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I was re-reading some of Dewey Caron's "Honey Bee Biology and Beekeeping" and I read that (complete) inspections should be done from the bottom up.

I haven't always done that... Once I stopped to think about it, it's obvious that that it is less disruptive.

I read Caron's book three years ago... I guess you can also "relearn" something new every day. :)
 

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Yup, I always do a complete inspection from bottom to top. If I do a quick check it's just the hive body below any supers. For me, a complete inspection is pulling the top cover and placing it on the ground. The top most hive body gets placed on that and the next one on the first (I use three mediums for most of my colonies). The inner cover gets placed on those two boxes. That leaves the bottom hive body ready to inspect. I tip up to look at the bottom of the frames and while I have it tipped up I quickly clean off the screened bottom board. Then, I inspect, manipulate, etc. Then, I take the inner cover off the other stack and place it on the box I just checked. That gives me a chance to inspect the second box. If I sugar dust, I then dust the bottom box first, move the middle box back since that's been inspected already and immediately dust that one. Then, I place the top box back on. I quickly inspect (usually, that's the box that has had the most recent "quick" inspections anyway) and then dust that top box. Supers (if any) go back on along with covers and I'm done. Things start to pick up speed when you sugar dust so you having a good routine makes it easier.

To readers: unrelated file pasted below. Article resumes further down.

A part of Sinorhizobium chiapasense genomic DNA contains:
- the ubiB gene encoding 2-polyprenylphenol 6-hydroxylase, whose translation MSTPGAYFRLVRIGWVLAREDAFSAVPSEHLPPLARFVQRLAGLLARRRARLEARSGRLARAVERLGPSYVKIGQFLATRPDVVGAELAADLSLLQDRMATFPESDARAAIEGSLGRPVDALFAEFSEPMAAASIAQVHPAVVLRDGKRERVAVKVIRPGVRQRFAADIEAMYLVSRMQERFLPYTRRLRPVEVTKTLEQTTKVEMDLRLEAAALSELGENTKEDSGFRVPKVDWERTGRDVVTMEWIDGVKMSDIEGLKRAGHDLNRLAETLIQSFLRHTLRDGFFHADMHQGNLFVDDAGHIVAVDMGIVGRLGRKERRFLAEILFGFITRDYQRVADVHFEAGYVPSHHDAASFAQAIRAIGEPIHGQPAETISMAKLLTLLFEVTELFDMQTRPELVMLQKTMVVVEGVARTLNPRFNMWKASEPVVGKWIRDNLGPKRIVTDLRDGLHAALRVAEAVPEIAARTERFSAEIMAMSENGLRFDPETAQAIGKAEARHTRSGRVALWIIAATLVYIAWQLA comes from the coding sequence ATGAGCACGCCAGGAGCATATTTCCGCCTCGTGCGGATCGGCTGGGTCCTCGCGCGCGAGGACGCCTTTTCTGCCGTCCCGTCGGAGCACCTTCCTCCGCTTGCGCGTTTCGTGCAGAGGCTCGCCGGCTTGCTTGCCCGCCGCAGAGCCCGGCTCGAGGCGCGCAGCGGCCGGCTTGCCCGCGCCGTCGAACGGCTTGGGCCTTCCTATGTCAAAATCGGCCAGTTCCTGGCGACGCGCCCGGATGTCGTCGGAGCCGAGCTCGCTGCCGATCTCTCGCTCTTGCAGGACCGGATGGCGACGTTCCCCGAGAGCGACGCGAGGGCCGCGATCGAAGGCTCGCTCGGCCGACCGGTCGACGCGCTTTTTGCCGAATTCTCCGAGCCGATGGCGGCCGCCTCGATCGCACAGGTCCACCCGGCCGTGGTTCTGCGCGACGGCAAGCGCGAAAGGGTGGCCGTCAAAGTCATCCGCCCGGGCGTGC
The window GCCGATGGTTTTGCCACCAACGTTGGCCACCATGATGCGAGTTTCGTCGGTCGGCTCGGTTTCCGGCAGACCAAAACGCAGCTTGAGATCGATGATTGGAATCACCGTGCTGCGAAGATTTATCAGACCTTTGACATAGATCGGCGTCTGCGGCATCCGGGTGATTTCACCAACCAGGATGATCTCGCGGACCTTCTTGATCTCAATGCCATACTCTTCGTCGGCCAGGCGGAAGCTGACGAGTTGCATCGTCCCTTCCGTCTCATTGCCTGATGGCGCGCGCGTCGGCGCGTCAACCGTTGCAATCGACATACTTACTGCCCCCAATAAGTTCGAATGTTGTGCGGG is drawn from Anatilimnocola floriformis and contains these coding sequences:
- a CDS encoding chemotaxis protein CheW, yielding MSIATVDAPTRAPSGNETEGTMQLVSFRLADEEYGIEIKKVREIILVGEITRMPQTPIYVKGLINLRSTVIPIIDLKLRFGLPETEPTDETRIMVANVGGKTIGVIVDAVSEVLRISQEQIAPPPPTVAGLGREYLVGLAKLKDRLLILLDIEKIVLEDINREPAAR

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Just make sure you have a vail on when you stick your face up to the bottom entrance to check things out. :lookout:
 

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lol right Love the quote btw...the Duke had some good ones. I liked the movie where he slaps the crap out of his son for talkin back to a native american woman and then says "sorry ma'am, slight oversight in his upbringin'."
 
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